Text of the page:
Nick Tanaka, Class of 2009, who works as a consultant, shared an insightful conversation he recently had with business associates in which they discussed:
- how technology is making us collectively smarter, but individually stupider
- how data is getting bigger and deeper, and making it harder to grasp the entire picture
- how much time we now spend daily watching YouTube or Netflix or checking email, and
- how we must not lose our ability to maintain focus, as the length of time we can go without being distracted by the above activities is getting shorter.
Leo Hwang, class of 2011, reassured everyone that IT can still bring about big changes through revolutionary innovations that make everyday difficulties easier to handle. As a successful entrepreneur running a mobile app-based time-and-cost-efficient carwash business in Seoul, he advised future entrepreneurs to keep up with the speed of change by finding a developer of the tech solution that they want to include in their service, if they cannot do it themselves.
Next on the agenda was an awards ceremony to commemorate and celebrate the 10th anniversary of the Class of 2009. Sherman Abe presented a special plaque to each 2009 class member attending Alumni Day 2019. Tim Bates spoke on behalf of his former classmates.
He characterized the fond memories they shared of Hitotsubashi ICS with three adjectives:
Lucky (for being destined to cross paths by enrolling in this graduate school in the same year; for being blessed with such outstanding faculty members, etc.),
Brave (for overcoming their hardships together while they saw the world recover from the Lehman shock in 2008, and with a special shout-out to the Japanese people for their resilience and for helping each other to cope in the aftermath of the Great East Japan Earthquake in 2011), and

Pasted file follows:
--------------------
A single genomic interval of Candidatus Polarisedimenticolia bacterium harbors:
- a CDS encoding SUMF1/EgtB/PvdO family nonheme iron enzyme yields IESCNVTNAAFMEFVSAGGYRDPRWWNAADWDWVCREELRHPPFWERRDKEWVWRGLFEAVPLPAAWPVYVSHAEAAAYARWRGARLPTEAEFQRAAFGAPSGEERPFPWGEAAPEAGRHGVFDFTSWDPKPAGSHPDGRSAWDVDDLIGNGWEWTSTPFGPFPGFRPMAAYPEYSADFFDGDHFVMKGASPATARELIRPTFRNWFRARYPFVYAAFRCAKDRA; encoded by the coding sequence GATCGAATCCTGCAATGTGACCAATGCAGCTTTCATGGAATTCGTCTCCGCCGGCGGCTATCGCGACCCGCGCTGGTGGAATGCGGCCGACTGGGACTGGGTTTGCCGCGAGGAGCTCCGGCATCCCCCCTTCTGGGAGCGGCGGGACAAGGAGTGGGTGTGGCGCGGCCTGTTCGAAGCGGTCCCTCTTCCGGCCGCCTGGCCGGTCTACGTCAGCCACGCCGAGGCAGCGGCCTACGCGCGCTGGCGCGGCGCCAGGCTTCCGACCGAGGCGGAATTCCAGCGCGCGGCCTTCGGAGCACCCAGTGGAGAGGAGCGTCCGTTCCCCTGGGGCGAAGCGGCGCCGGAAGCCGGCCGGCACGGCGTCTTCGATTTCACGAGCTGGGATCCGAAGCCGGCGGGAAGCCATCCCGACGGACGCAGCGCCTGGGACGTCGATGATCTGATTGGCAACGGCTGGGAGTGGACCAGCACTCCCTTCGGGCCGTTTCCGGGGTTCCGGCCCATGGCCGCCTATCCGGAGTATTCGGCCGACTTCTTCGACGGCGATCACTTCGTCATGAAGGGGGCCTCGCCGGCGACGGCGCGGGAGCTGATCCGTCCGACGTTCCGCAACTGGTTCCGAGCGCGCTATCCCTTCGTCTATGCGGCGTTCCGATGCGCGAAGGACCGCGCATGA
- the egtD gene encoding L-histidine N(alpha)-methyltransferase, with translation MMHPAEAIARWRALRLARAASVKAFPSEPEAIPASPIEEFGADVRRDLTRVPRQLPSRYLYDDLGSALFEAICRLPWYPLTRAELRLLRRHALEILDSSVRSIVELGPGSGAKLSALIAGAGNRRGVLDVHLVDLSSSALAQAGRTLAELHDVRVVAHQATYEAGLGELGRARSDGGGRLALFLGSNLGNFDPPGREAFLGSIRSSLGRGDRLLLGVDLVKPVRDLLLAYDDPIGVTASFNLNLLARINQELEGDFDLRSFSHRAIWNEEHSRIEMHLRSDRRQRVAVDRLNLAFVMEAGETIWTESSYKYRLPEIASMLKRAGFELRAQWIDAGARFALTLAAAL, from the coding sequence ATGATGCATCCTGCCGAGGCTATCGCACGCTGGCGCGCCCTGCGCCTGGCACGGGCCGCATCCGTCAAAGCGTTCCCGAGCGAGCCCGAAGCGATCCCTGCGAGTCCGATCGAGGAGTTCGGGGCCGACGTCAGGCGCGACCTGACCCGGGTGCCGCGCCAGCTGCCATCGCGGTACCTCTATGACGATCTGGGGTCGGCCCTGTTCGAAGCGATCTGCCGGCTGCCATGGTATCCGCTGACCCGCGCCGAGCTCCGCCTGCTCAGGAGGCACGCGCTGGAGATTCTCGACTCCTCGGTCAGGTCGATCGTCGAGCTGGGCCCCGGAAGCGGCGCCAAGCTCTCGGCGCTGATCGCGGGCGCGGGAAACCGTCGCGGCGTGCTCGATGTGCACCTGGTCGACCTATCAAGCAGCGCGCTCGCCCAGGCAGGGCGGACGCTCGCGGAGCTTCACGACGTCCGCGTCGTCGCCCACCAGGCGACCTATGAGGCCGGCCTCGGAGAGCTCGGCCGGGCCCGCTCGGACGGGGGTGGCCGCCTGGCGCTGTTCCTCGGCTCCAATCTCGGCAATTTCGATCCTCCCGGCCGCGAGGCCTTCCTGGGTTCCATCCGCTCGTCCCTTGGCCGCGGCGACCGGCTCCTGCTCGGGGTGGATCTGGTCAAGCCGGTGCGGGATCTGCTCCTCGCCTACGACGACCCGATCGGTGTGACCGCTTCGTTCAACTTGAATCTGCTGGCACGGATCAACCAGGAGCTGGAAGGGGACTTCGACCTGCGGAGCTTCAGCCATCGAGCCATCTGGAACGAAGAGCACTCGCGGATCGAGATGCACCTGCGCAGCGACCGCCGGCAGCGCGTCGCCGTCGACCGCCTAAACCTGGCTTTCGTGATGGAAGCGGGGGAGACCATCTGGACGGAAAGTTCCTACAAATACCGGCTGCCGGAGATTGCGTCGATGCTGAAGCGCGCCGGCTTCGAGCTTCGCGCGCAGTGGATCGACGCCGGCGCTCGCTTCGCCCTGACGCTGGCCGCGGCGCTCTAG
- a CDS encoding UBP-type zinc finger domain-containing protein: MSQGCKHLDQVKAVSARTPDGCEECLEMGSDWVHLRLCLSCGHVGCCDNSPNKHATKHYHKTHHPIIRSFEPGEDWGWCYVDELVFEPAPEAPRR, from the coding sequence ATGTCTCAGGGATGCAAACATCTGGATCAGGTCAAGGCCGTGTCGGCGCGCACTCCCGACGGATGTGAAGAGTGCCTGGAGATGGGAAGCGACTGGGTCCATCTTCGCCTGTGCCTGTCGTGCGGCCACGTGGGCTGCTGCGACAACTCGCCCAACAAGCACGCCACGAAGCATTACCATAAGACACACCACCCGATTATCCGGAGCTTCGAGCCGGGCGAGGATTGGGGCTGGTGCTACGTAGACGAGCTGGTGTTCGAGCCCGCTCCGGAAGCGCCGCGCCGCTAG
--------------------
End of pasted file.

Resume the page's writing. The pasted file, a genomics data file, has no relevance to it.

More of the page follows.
Happy (for all the countless enjoyable times and the unbreakable bonds forged between the classmates).
After a short break, EMBA Program Director Tom Ito spoke about the Executive MBA program, new to ICS in 2017. A video introducing the EMBA showed the students engaging in numerous activities throughout Japan and abroad as part of the four months of 10 foundation courses and 8 months of mastery courses.
Professor Ito then called to the stage four members of the Class of 2017; Nobu Hojo of Idemitsu Kosan; Munemitsu Takanabe of SBI Sumishin Net Bank; Manzur Mahtab of Fast Retailing Co., Ltd.; and Martin Stollberg from the Australian Trade & Investment Commission. He asked them to share their post-EMBA experiences as the first EMBA holders.
Nobu Hojo facilitated a brief panel discussion, starting with “How do you feel after the EMBA?” His classmates recalled how difficult the year-long program had been and agreed that the time management skills they acquired at ICS were quite useful in the corporate world.
To the question “What is your biggest challenge now?”, Manzur Mahtub mentioned the difficulty of adjusting the Japanese mindset to the global norms in the major apparel house, while Munemitsu Takanabe said he is still struggling to shift from being a risk manager to a risk taker in his new job at the net bank.
To the question “What impact has your EMBA had on your job?”, Martin Stollberg said the long-term thinking he learned in the EMBA is helping him to envision several decades ahead after fossil fuels have been completely depleted, which is his current focus at the government-run trade and investment think tank.
With closing remarks and a quick wrap-up, Shingo Oue and Ma-Lavina Penaverde from the Class of 2001 brought the three-hour event to an end. Everyone moved to the reception for another hour of trading memories, networking, and oh so many photos!